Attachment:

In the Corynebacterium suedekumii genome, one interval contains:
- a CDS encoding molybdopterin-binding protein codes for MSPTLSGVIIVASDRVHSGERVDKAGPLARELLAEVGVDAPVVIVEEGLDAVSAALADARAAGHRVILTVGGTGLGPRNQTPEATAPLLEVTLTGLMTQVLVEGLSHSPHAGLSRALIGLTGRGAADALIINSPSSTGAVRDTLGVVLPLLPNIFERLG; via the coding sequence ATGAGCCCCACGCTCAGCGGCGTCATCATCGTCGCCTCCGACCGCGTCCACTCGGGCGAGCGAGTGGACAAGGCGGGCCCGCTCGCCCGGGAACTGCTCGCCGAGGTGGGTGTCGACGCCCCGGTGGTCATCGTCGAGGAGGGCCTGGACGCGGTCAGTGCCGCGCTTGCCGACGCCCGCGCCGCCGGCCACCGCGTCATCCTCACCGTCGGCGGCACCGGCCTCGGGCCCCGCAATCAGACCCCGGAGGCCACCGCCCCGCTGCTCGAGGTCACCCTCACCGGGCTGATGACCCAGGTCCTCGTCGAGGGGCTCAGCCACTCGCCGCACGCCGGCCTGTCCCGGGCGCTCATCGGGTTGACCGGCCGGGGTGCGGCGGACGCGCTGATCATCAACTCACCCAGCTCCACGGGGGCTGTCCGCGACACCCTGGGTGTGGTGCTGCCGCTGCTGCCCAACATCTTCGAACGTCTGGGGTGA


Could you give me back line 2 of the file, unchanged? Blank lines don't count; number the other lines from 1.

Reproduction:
- a CDS encoding molybdopterin-binding protein codes for MSPTLSGVIIVASDRVHSGERVDKAGPLARELLAEVGVDAPVVIVEEGLDAVSAALADARAAGHRVILTVGGTGLGPRNQTPEATAPLLEVTLTGLMTQVLVEGLSHSPHAGLSRALIGLTGRGAADALIINSPSSTGAVRDTLGVVLPLLPNIFERLG; via the coding sequence ATGAGCCCCACGCTCAGCGGCGTCATCATCGTCGCCTCCGACCGCGTCCACTCGGGCGAGCGAGTGGACAAGGCGGGCCCGCTCGCCCGGGAACTGCTCGCCGAGGTGGGTGTCGACGCCCCGGTGGTCATCGTCGAGGAGGGCCTGGACGCGGTCAGTGCCGCGCTTGCCGACGCCCGCGCCGCCGGCCACCGCGTCATCCTCACCGTCGGCGGCACCGGCCTCGGGCCCCGCAATCAGACCCCGGAGGCCACCGCCCCGCTGCTCGAGGTCACCCTCACCGGGCTGATGACCCAGGTCCTCGTCGAGGGGCTCAGCCACTCGCCGCACGCCGGCCTGTCCCGGGCGCTCATCGGGTTGACCGGCCGGGGTGCGGCGGACGCGCTGATCATCAACTCACCCAGCTCCACGGGGGCTGTCCGCGACACCCTGGGTGTGGTGCTGCCGCTGCTGCCCAACATCTTCGAACGTCTGGGGTGA